Ford Motor CEO Alan Mulally, 68, has been touted as the front runner to replace Steve Ballmer. (Image: Ford.) Current Ford Motor CEO Alan Mulally has moved into second place behind former Nokia chief Stephen Elop in the betting pool as the next Microsoft CEO, according to an Irish bookmaker.
As of Monday, PaddyPower had Elop at odds of 4-to-11 in a listing of potential CEO replacements for outgoing chief Steve Ballmer, meaning someone would have to bet $110 for the chance to take away $40 in profit.
Mulally, whose name resurfaced last week as a serious candidate for the job, was at 3-to-1 odds, good enough for second on PaddyPower's chart: Wagering $100 on Mulally would, if he were named chief executive, return a profit of $300.
Kara Swisher of the AllThingsD blog, an offshoot of the Wall Street Journal, said on Friday that "sources close to the situation" reported Mulally, 68, had gone to the front of the line of potential CEOs.
Mulally has been the president and CEO of Ford Motor for seven years, and had been widely credited with guiding the automobile maker through the 2008-2009 industry crisis when the other two of the Big Three -- General Motors and Chrysler -- went bankrupt and required government bailouts to survive.
He also assumed the job of finishing Ford's restructuring, dubbed "The Way Forward," that began before his hiring.
Mulally started his career at Boeing, where he last served as the president and CEO of its Renton, Wash. commercial aircraft division, which designs and builds passenger planes ranging from the aged 737 to the newest 787, or Dreamliner.
When Ballmer was pondering a restructuring of Microsoft -- eventually tagged with the slogan of "One Microsoft" -- he reportedly consulted with Mulally frequently.
Other candidates forwarded by analysts and pundits have largely been limited to current and former Microsoft employees, including Steven Sinofsky, the leader of the Windows group who was ousted last year; and Tony Bates, who joined Microsoft after it acquired Skype, and who now leads business development and evangelism at the Redmond, Wash. company. A few without ties to Microsoft, however, have been mentioned, including Sheryl Sandberg, chief operating officer at Facebook, and Mike Lawrie, the CEO of Computer Sciences, a multi-national IT service provider that is also in the middle of a turn-around project.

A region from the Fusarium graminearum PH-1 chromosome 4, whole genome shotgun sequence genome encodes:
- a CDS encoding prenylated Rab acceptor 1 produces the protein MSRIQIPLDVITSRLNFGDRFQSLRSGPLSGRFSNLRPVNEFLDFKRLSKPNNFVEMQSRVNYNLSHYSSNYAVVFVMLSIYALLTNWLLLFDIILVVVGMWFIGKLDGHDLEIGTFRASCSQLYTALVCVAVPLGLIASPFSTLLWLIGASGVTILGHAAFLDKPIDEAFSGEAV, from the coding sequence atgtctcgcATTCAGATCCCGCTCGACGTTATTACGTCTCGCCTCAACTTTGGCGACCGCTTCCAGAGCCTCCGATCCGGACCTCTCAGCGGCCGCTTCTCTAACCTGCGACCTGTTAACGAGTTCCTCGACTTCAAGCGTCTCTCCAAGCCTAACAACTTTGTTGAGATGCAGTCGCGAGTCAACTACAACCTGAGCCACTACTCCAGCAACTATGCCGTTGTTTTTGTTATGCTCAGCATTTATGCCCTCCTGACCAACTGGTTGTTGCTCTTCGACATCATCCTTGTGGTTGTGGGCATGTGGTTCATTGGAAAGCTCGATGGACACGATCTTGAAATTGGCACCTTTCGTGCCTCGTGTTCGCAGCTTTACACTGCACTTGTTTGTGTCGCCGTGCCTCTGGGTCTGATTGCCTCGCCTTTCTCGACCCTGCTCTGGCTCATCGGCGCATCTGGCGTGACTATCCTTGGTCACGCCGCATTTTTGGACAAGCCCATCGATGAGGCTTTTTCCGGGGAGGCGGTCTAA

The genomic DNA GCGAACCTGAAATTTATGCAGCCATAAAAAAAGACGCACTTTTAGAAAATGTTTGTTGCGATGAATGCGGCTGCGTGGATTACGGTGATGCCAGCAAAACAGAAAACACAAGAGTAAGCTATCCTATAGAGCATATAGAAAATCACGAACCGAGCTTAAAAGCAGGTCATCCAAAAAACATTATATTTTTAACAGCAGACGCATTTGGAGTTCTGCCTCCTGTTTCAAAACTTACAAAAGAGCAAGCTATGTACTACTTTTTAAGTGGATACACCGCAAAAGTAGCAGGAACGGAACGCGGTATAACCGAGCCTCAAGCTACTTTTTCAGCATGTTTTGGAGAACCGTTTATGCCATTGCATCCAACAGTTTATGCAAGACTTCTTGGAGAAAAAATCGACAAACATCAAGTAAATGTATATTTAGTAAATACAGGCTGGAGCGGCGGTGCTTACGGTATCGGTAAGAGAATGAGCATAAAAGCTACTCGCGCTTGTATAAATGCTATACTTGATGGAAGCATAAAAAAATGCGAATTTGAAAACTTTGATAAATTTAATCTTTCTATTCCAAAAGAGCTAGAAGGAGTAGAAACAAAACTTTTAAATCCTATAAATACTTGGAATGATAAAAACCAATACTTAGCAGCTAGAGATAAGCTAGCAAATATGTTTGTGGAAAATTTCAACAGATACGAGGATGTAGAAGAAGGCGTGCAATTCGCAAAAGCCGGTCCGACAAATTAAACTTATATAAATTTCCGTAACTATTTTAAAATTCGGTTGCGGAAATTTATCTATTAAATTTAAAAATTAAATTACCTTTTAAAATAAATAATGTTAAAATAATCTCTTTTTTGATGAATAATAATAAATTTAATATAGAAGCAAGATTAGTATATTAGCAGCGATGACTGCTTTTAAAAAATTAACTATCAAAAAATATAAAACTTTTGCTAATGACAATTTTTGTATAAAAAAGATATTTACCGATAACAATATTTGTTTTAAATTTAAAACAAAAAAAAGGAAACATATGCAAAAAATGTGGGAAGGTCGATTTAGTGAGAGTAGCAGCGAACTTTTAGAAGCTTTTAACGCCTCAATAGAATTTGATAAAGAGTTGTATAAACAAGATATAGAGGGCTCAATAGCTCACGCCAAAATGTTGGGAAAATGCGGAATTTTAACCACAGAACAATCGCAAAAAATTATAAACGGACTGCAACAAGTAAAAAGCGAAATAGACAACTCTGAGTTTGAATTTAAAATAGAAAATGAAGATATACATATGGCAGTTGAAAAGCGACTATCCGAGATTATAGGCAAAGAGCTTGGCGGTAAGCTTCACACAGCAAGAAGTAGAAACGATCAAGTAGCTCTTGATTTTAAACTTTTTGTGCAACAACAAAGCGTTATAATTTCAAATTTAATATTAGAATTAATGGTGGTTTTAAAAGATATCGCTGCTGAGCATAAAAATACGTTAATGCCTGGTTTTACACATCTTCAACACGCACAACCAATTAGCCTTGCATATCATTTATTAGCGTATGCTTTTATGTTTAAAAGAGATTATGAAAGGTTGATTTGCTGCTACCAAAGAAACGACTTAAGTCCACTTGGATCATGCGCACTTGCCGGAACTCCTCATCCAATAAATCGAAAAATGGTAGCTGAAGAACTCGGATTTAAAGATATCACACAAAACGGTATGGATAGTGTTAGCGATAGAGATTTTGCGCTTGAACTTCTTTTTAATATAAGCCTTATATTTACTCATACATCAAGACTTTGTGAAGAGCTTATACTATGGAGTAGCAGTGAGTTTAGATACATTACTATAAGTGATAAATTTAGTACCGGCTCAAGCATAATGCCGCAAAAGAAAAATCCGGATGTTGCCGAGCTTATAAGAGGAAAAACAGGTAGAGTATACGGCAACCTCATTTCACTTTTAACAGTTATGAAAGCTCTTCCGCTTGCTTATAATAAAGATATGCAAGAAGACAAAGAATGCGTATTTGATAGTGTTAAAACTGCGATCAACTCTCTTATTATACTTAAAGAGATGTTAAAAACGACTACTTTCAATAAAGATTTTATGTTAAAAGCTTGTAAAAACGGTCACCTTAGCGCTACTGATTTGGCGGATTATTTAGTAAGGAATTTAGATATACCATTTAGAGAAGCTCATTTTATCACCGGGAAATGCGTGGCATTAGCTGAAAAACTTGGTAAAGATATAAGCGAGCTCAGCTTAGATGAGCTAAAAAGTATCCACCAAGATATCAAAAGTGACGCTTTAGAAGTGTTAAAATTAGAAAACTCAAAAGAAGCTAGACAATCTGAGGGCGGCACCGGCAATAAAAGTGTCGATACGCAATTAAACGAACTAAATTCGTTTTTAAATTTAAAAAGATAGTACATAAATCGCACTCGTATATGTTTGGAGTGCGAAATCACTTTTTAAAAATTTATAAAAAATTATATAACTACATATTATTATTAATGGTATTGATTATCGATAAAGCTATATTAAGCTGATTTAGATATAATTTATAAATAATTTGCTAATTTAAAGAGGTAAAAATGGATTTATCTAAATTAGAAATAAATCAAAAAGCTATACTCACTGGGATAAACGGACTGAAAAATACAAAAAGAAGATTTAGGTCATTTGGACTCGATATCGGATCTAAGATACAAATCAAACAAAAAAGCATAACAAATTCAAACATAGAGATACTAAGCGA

Both Sandberg and Lawrie were on PaddyPower's betting list at odds of 20-to-1 and 10-to-1, respectively. Sinofsky and Bates were listed at 12-to-1.
The bookmaker's odds are not its take on the CEO race, but instead reflect how it believes people will wager, which tilts the odds towards names that have been widely discussed in the media, and thus read or heard by gamblers. A true dark horse candidate would be unlikely to even appear on a betting list.
A special committee composed of several Microsoft board members is conducting the CEO search. Headed by John Thompson, the board's lead independent director, the committee also includes Bill Gates, the company's co-founder and chairman of the board.
Microsoft has said virtually nothing about its search for a new leader other than to maintain that the process continues. Nor has it set a deadline more specific than the 12 months that Ballmer noted when he announced he would retire.
Many analysts believe that the company's long search span, or the fact it had no immediate replacement for Ballmer in August, showed it lacked a clear succession plan, and that contrary to its assertions, Ballmer's exit was not only unexpected but also probably forced upon him to some degree.
Gregg Keizer covers Microsoft, security issues, Apple, Web browsers and general technology breaking news for Computerworld. Follow Gregg on Twitter at @gkeizer, on Google+ or subscribe to Gregg's RSS feed. His email address is firstname.lastname@example.org.
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